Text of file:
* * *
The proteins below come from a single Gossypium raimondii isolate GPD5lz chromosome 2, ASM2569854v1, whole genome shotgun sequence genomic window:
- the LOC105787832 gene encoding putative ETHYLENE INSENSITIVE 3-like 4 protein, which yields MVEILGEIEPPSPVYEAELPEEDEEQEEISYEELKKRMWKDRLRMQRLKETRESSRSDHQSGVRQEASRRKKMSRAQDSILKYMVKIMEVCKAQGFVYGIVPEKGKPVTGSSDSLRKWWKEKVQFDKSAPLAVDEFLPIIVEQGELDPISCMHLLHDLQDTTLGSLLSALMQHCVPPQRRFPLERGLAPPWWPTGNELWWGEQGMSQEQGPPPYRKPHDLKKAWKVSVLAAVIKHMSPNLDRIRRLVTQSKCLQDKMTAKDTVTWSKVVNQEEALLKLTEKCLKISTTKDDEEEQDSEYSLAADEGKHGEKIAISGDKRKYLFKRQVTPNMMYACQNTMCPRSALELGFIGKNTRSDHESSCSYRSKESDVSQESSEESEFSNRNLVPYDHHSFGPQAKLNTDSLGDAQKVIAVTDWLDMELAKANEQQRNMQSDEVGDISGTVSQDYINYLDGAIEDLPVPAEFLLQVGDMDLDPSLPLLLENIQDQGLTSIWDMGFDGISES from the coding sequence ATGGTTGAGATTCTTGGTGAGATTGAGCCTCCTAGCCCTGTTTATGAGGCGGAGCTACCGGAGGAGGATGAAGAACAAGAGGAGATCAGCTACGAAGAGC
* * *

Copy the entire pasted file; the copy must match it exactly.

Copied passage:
The proteins below come from a single Gossypium raimondii isolate GPD5lz chromosome 2, ASM2569854v1, whole genome shotgun sequence genomic window:
- the LOC105787832 gene encoding putative ETHYLENE INSENSITIVE 3-like 4 protein, which yields MVEILGEIEPPSPVYEAELPEEDEEQEEISYEELKKRMWKDRLRMQRLKETRESSRSDHQSGVRQEASRRKKMSRAQDSILKYMVKIMEVCKAQGFVYGIVPEKGKPVTGSSDSLRKWWKEKVQFDKSAPLAVDEFLPIIVEQGELDPISCMHLLHDLQDTTLGSLLSALMQHCVPPQRRFPLERGLAPPWWPTGNELWWGEQGMSQEQGPPPYRKPHDLKKAWKVSVLAAVIKHMSPNLDRIRRLVTQSKCLQDKMTAKDTVTWSKVVNQEEALLKLTEKCLKISTTKDDEEEQDSEYSLAADEGKHGEKIAISGDKRKYLFKRQVTPNMMYACQNTMCPRSALELGFIGKNTRSDHESSCSYRSKESDVSQESSEESEFSNRNLVPYDHHSFGPQAKLNTDSLGDAQKVIAVTDWLDMELAKANEQQRNMQSDEVGDISGTVSQDYINYLDGAIEDLPVPAEFLLQVGDMDLDPSLPLLLENIQDQGLTSIWDMGFDGISES from the coding sequence ATGGTTGAGATTCTTGGTGAGATTGAGCCTCCTAGCCCTGTTTATGAGGCGGAGCTACCGGAGGAGGATGAAGAACAAGAGGAGATCAGCTACGAAGAGC